I am painting my home, my Country—women’s Kanaputa story. Travelling along Irrututu, Tjuntupul, Marrapinti, Ngami, Wirrul. A long time ago, I travelled all around this Country, from place to place. I was a young girl at Marrapinti. Walking with my family and two sisters. I came to Marrapinti as a young mother. Travelling with my son Kenny, who was born at Liki. Later, we travelled west to Unkunya, where my other son, Titji, was born. I lost my last child, my daughter, at Unkunya and my husband at Yumurru. It was dry and hot times. We walked east, all the way to Pinpirrnga, drinking from rockholes, sleeping on ground with windbreaks. We then walked to Amunturrngu (Mount Liebig), where we saw the windmill and speared a bullock. After that, we followed the road to Papunya.

Today, I am living in Kintore with my family, sitting down with my grandchildren. I have lost my two sisters. I am the only one. Painting my home. Painting Marrapinti—women travelling, sandhills, rockholes. They pierced their noses at Marrapinti, like this [Nungurrayi gestures to her nose]. Sitting in the cave. Putting little kangaroo bones through their nose. Singing the Tjukurrpa (Dreaming) from a long time ago, singing that Marrapinti.[1]

Naata Nungurrayi is a Pintupi artist born in 1930 at Kumil, a rockhole west of Pollock Hills, near the present-day community of Kiwirrkurra in Western Australia. Nungurrayi lived a traditional lifestyle until she, along with her family, came out of the bush in 1964, meeting up with a native welfare patrol before moving to the settlement of Papunya in the Northern Territory. She later moved to Walungurru (Kintore) in the Northern Territory, when it was established as an outstation in the early 1980s. Kintore is where she currently resides.[2]

In 1971, the Papunya art movement was established by the male artists in the community. For the first three years, they painted on small boards. By the end of the 1970s, they had progressed to painting on large canvases, often with the assistance of kin, including their wives, although the latter were rarely acknowledged or attributed. Women at Papunya, apart from some notable exceptions, did not make paintings for the public—that is, until a women’s program was developed in 1994, providing an artistic outlet and a source of income. However, it was not until 1996 that Nungurrayi started painting for the Papunya Tula Artists cooperative.

Throughout her career Nungurrayi has developed a distinctive colour palette primarily featuring white, reds, blacks, yellows, oranges and pinks. Her fine dots form bold lines to create the interconnecting lines of the tali (sandhills) of her Country, giving her paintings movement and form. The topographical view of Country in multiple layers of colour and designs gives a strong sense of the sandhills and evoke Nungurrayi’s deep cultural and geographical knowledge of her Country.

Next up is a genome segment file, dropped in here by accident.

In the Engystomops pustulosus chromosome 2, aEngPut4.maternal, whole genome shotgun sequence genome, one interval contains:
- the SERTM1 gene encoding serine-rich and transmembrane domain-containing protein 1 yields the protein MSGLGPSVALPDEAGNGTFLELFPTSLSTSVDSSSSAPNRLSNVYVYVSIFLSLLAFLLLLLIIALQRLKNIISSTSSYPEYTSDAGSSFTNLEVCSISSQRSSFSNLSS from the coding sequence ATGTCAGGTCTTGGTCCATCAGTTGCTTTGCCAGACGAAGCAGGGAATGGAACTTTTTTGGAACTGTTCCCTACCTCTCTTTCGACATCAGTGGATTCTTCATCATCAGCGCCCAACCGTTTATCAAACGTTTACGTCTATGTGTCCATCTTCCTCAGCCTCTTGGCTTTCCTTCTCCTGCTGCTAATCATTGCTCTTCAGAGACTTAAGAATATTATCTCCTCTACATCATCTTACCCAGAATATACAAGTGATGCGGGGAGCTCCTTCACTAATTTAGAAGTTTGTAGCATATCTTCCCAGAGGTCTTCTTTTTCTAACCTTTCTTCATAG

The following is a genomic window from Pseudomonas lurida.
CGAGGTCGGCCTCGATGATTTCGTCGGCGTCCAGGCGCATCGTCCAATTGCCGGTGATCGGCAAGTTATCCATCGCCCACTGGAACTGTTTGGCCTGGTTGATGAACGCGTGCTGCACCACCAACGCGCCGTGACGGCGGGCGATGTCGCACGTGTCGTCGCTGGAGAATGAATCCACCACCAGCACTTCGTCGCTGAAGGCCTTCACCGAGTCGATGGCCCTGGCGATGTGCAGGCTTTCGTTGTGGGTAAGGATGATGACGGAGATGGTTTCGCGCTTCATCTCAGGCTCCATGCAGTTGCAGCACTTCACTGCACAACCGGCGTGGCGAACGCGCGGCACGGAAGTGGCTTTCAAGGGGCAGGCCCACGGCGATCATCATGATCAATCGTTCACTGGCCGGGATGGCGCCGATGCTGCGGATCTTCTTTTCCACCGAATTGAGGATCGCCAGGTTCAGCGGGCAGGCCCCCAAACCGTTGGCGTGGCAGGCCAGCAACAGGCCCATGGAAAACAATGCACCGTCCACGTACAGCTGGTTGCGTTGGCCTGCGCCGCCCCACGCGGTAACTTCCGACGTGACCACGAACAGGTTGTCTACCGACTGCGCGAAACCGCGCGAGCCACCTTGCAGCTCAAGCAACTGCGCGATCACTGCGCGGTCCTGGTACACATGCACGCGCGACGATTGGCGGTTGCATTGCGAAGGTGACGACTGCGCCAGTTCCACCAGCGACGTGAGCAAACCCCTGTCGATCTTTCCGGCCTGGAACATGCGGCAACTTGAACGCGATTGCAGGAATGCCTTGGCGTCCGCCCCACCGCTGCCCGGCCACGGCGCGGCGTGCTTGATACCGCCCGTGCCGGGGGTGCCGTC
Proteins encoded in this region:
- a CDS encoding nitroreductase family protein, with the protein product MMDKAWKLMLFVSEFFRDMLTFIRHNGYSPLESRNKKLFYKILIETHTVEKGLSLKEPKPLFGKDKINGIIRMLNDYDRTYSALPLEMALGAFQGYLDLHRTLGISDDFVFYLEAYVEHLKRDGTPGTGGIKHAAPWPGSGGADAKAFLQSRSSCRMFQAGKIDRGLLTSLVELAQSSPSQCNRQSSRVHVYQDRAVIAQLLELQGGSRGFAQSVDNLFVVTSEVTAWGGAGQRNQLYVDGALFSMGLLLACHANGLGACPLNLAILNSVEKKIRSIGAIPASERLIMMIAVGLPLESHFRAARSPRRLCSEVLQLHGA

Central to Nungurrayi’s paintings are traditional women’s law, ceremony (the Tingari cycle in particular), ancestral stories and, importantly, her Country. The Tingari are ancestral men and women who created sites of significance as they travelled great distances throughout their Country. The men would travel first, followed closely by the women. Today, songlines are sung as an important reminder of their stories and adventures. Nungurrayi’s works identify specific water-soakage sites—including Marrapinti, a sacred waterhole west of Pollock Hills, and several sites around Kiwirrkurra, such as Wanku, Piti Kutjarra, Ngaripunkunya, Ngaminya and Wirrulnga. The surrounding tali, puli (rocky outcrops) and punti (vegetation) often feature in ancestral stories and refer to the resting places of the ancestral women on their travels.

Nungurrayi’s square-shaped Untitled 2010 is associated with Unkunya, another water-soakage site west of Pollock Hills. Long ago, two ancestor snakes travelled through this site from far in the east. When they travelled underground, they formed the soakages at Unkunya. Coming from the west, many ancestral women would travel through this site, digging for water before heading to the east. They would also stop at Marrapinti, where they would make nose bones (worn in the nasal septum) called marrapinti. Nose bones were once worn by both men and women of all ages, but now are only worn by Elders during ceremonies. Travelling to the east, the women would pass through Ngaminya and Wirrulnga to gather kampurarrpa (desert raisins or bush tomatoes). The berries, although sometimes eaten direct from the plant, are often ground into dough and cooked like damper.

Nungurrayi is a well-respected artist and Elder whose paintings evoke the depth and beauty of her Country, culture and ancestral stories. Without the artist’s insight her paintings reveal little of their associated stories, but viewers are rewarded aesthetically and, once the stories are revealed, culturally.

Tina Baum

[1]Naata Nungurrayi, in conversation with Marlene Nampitjinpa and Sarita Quinlivan, October 2010.

[2]2             Ian McLean, ‘Naata Nungurrayi’, Western Australian Indigenous Art Awards: 2008, Art Gallery of Western Australia, Perth, 2008, pp 0–1.